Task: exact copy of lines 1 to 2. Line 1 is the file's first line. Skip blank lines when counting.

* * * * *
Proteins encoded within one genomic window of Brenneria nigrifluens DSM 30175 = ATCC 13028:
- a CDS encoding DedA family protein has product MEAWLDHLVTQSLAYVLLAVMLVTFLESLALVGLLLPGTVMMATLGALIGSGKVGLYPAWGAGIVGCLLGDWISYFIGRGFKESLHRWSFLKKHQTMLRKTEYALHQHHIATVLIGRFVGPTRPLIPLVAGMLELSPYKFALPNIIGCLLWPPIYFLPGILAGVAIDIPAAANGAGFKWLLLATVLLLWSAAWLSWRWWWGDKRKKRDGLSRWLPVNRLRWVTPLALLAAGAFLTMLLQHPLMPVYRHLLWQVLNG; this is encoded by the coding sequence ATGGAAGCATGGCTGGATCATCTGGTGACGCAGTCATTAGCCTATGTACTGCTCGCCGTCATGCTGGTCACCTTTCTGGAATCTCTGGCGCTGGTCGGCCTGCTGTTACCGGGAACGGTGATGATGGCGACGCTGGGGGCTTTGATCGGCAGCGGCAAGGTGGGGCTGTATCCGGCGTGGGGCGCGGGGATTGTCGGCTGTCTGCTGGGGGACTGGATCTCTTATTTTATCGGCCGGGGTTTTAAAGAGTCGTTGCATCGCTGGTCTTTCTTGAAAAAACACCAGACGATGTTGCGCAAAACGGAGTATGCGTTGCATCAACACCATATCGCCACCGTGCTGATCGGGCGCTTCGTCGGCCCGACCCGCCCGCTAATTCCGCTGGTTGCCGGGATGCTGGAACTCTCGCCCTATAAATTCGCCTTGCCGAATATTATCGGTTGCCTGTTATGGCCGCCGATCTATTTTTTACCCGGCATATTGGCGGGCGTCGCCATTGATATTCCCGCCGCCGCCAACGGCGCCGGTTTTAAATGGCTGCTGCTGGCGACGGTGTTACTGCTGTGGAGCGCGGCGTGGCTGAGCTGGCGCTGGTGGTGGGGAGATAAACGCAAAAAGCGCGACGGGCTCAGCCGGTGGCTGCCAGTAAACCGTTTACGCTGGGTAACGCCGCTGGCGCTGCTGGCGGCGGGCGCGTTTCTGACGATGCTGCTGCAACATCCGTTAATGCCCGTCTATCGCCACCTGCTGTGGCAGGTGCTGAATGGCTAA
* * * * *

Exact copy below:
Proteins encoded within one genomic window of Brenneria nigrifluens DSM 30175 = ATCC 13028:
- a CDS encoding DedA family protein has product MEAWLDHLVTQSLAYVLLAVMLVTFLESLALVGLLLPGTVMMATLGALIGSGKVGLYPAWGAGIVGCLLGDWISYFIGRGFKESLHRWSFLKKHQTMLRKTEYALHQHHIATVLIGRFVGPTRPLIPLVAGMLELSPYKFALPNIIGCLLWPPIYFLPGILAGVAIDIPAAANGAGFKWLLLATVLLLWSAAWLSWRWWWGDKRKKRDGLSRWLPVNRLRWVTPLALLAAGAFLTMLLQHPLMPVYRHLLWQVLNG; this is encoded by the coding sequence ATGGAAGCATGGCTGGATCATCTGGTGACGCAGTCATTAGCCTATGTACTGCTCGCCGTCATGCTGGTCACCTTTCTGGAATCTCTGGCGCTGGTCGGCCTGCTGTTACCGGGAACGGTGATGATGGCGACGCTGGGGGCTTTGATCGGCAGCGGCAAGGTGGGGCTGTATCCGGCGTGGGGCGCGGGGATTGTCGGCTGTCTGCTGGGGGACTGGATCTCTTATTTTATCGGCCGGGGTTTTAAAGAGTCGTTGCATCGCTGGTCTTTCTTGAAAAAACACCAGACGATGTTGCGCAAAACGGAGTATGCGTTGCATCAACACCATATCGCCACCGTGCTGATCGGGCGCTTCGTCGGCCCGACCCGCCCGCTAATTCCGCTGGTTGCCGGGATGCTGGAACTCTCGCCCTATAAATTCGCCTTGCCGAATATTATCGGTTGCCTGTTATGGCCGCCGATCTATTTTTTACCCGGCATATTGGCGGGCGTCGCCATTGATATTCCCGCCGCCGCCAACGGCGCCGGTTTTAAATGGCTGCTGCTGGCGACGGTGTTACTGCTGTGGAGCGCGGCGTGGCTGAGCTGGCGCTGGTGGTGGGGAGATAAACGCAAAAAGCGCGACGGGCTCAGCCGGTGGCTGCCAGTAAACCGTTTACGCTGGGTAACGCCGCTGGCGCTGCTGGCGGCGGGCGCGTTTCTGACGATGCTGCTGCAACATCCGTTAATGCCCGTCTATCGCCACCTGCTGTGGCAGGTGCTGAATGGCTAA